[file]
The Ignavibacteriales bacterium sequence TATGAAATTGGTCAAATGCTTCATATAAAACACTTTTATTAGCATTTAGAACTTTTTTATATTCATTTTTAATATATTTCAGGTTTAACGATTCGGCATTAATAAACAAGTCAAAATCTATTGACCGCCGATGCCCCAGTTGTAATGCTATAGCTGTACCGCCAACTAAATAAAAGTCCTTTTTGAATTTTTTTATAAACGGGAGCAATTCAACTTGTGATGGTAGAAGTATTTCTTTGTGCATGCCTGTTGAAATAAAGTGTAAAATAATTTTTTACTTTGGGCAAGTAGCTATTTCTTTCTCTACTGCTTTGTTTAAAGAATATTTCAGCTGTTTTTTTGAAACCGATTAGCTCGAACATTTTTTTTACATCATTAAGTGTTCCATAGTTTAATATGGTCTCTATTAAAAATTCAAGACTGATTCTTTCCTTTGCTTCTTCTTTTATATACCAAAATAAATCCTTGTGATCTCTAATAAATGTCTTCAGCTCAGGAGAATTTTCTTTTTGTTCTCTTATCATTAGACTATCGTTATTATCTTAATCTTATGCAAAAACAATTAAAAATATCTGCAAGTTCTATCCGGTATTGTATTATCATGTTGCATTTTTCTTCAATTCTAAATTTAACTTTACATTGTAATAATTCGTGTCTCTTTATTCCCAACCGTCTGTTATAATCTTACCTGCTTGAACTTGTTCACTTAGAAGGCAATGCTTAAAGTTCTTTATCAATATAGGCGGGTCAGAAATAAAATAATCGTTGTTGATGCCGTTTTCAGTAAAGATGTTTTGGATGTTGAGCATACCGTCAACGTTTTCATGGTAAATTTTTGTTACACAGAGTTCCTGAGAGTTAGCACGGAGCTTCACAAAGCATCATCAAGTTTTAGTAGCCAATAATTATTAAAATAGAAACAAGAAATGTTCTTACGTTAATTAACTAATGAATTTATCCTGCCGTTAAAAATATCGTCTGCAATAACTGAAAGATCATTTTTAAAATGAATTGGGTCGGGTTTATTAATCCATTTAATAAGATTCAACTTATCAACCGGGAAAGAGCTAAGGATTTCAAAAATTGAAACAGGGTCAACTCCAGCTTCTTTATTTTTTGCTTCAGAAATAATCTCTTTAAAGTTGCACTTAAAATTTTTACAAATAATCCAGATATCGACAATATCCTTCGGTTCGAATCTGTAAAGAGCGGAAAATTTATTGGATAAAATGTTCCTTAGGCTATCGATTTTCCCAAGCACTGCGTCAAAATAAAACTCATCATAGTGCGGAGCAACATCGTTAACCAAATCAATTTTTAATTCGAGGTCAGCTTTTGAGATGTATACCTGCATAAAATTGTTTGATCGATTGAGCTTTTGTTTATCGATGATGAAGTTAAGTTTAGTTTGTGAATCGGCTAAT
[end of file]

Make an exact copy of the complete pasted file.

The Ignavibacteriales bacterium sequence TATGAAATTGGTCAAATGCTTCATATAAAACACTTTTATTAGCATTTAGAACTTTTTTATATTCATTTTTAATATATTTCAGGTTTAACGATTCGGCATTAATAAACAAGTCAAAATCTATTGACCGCCGATGCCCCAGTTGTAATGCTATAGCTGTACCGCCAACTAAATAAAAGTCCTTTTTGAATTTTTTTATAAACGGGAGCAATTCAACTTGTGATGGTAGAAGTATTTCTTTGTGCATGCCTGTTGAAATAAAGTGTAAAATAATTTTTTACTTTGGGCAAGTAGCTATTTCTTTCTCTACTGCTTTGTTTAAAGAATATTTCAGCTGTTTTTTTGAAACCGATTAGCTCGAACATTTTTTTTACATCATTAAGTGTTCCATAGTTTAATATGGTCTCTATTAAAAATTCAAGACTGATTCTTTCCTTTGCTTCTTCTTTTATATACCAAAATAAATCCTTGTGATCTCTAATAAATGTCTTCAGCTCAGGAGAATTTTCTTTTTGTTCTCTTATCATTAGACTATCGTTATTATCTTAATCTTATGCAAAAACAATTAAAAATATCTGCAAGTTCTATCCGGTATTGTATTATCATGTTGCATTTTTCTTCAATTCTAAATTTAACTTTACATTGTAATAATTCGTGTCTCTTTATTCCCAACCGTCTGTTATAATCTTACCTGCTTGAACTTGTTCACTTAGAAGGCAATGCTTAAAGTTCTTTATCAATATAGGCGGGTCAGAAATAAAATAATCGTTGTTGATGCCGTTTTCAGTAAAGATGTTTTGGATGTTGAGCATACCGTCAACGTTTTCATGGTAAATTTTTGTTACACAGAGTTCCTGAGAGTTAGCACGGAGCTTCACAAAGCATCATCAAGTTTTAGTAGCCAATAATTATTAAAATAGAAACAAGAAATGTTCTTACGTTAATTAACTAATGAATTTATCCTGCCGTTAAAAATATCGTCTGCAATAACTGAAAGATCATTTTTAAAATGAATTGGGTCGGGTTTATTAATCCATTTAATAAGATTCAACTTATCAACCGGGAAAGAGCTAAGGATTTCAAAAATTGAAACAGGGTCAACTCCAGCTTCTTTATTTTTTGCTTCAGAAATAATCTCTTTAAAGTTGCACTTAAAATTTTTACAAATAATCCAGATATCGACAATATCCTTCGGTTCGAATCTGTAAAGAGCGGAAAATTTATTGGATAAAATGTTCCTTAGGCTATCGATTTTCCCAAGCACTGCGTCAAAATAAAACTCATCATAGTGCGGAGCAACATCGTTAACCAAATCAATTTTTAATTCGAGGTCAGCTTTTGAGATGTATACCTGCATAAAATTGTTTGATCGATTGAGCTTTTGTTTATCGATGATGAAGTTAAGTTTAGTTTGTGAATCGGCTAAT